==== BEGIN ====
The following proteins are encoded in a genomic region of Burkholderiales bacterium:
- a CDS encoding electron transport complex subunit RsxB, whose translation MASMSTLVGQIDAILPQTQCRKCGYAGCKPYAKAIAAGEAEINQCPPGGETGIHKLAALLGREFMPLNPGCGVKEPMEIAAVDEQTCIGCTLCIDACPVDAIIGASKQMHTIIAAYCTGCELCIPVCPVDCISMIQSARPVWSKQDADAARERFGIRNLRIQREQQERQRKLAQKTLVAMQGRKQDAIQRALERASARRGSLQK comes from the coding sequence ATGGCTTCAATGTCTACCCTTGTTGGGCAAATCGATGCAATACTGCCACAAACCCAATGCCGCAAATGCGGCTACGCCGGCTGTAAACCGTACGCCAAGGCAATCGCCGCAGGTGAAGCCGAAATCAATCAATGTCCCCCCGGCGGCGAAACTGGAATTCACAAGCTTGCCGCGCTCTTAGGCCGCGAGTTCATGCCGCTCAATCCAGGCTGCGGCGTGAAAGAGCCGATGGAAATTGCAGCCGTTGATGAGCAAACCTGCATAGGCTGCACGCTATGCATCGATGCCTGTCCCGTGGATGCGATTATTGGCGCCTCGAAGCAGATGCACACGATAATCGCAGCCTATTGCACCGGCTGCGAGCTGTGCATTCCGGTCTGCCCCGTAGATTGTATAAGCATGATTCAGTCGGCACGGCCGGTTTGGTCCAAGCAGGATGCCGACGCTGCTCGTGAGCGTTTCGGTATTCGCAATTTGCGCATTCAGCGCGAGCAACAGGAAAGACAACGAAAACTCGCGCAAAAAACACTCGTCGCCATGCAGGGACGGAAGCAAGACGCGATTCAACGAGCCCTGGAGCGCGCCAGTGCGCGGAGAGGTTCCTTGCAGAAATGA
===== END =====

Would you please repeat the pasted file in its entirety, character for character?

The following proteins are encoded in a genomic region of Burkholderiales bacterium:
- a CDS encoding electron transport complex subunit RsxB, whose translation MASMSTLVGQIDAILPQTQCRKCGYAGCKPYAKAIAAGEAEINQCPPGGETGIHKLAALLGREFMPLNPGCGVKEPMEIAAVDEQTCIGCTLCIDACPVDAIIGASKQMHTIIAAYCTGCELCIPVCPVDCISMIQSARPVWSKQDADAARERFGIRNLRIQREQQERQRKLAQKTLVAMQGRKQDAIQRALERASARRGSLQK comes from the coding sequence ATGGCTTCAATGTCTACCCTTGTTGGGCAAATCGATGCAATACTGCCACAAACCCAATGCCGCAAATGCGGCTACGCCGGCTGTAAACCGTACGCCAAGGCAATCGCCGCAGGTGAAGCCGAAATCAATCAATGTCCCCCCGGCGGCGAAACTGGAATTCACAAGCTTGCCGCGCTCTTAGGCCGCGAGTTCATGCCGCTCAATCCAGGCTGCGGCGTGAAAGAGCCGATGGAAATTGCAGCCGTTGATGAGCAAACCTGCATAGGCTGCACGCTATGCATCGATGCCTGTCCCGTGGATGCGATTATTGGCGCCTCGAAGCAGATGCACACGATAATCGCAGCCTATTGCACCGGCTGCGAGCTGTGCATTCCGGTCTGCCCCGTAGATTGTATAAGCATGATTCAGTCGGCACGGCCGGTTTGGTCCAAGCAGGATGCCGACGCTGCTCGTGAGCGTTTCGGTATTCGCAATTTGCGCATTCAGCGCGAGCAACAGGAAAGACAACGAAAACTCGCGCAAAAAACACTCGTCGCCATGCAGGGACGGAAGCAAGACGCGATTCAACGAGCCCTGGAGCGCGCCAGTGCGCGGAGAGGTTCCTTGCAGAAATGA